Traditionally, the notice-and-comment rulemaking process required by 5 U.S.C. § 553 was conducted on paper: the government issued a paper notice and the public submitted paper comments.
This study focused on the many legal issues that arise in e-Rulemaking, including how agencies may use software to determine that submitted comments are identical or nearly identical, and whether agencies can (and should) destroy paper copies of comments scanned to electronic form. Such innovations should reduce costs and improve efficiency.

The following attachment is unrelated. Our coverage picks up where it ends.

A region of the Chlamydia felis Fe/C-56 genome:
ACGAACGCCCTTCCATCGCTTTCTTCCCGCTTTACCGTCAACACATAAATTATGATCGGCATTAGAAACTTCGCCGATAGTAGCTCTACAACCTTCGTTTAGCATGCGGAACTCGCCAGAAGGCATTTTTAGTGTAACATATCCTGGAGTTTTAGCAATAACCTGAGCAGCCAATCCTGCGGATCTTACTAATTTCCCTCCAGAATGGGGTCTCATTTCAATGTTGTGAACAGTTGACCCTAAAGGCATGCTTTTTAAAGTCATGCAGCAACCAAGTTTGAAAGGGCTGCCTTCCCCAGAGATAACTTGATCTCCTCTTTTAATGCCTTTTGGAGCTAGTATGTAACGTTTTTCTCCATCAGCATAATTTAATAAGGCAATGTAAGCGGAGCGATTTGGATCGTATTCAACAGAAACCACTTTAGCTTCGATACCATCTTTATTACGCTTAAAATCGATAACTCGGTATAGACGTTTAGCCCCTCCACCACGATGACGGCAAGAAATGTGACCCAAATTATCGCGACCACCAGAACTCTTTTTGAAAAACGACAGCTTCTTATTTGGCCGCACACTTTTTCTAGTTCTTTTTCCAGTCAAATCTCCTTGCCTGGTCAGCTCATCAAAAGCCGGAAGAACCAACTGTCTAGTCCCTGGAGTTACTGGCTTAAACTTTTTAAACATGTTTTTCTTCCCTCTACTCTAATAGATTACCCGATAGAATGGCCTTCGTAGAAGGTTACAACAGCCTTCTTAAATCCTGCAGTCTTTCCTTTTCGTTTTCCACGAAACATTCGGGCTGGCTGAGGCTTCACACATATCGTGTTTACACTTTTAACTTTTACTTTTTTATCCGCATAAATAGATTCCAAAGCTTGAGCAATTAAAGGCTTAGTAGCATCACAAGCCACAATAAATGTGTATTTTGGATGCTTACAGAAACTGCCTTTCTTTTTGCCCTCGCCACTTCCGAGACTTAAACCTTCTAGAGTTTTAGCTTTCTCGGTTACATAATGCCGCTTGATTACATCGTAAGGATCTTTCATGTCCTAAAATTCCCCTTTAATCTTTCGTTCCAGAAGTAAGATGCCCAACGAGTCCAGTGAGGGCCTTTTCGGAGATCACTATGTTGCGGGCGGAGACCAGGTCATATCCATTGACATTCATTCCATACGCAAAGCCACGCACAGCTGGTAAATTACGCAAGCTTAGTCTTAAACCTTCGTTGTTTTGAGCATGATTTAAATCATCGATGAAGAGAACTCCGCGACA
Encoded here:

Background: In the last three months of a presidential administration, rulemaking activity increases considerably when compared to the same period in a non-transition year.* Although part of this increase likely results from ordinary procrastination and external delays, scholars have suggested that administrations also use the “midnight” period more strategically. First, administrations are said to have reserved...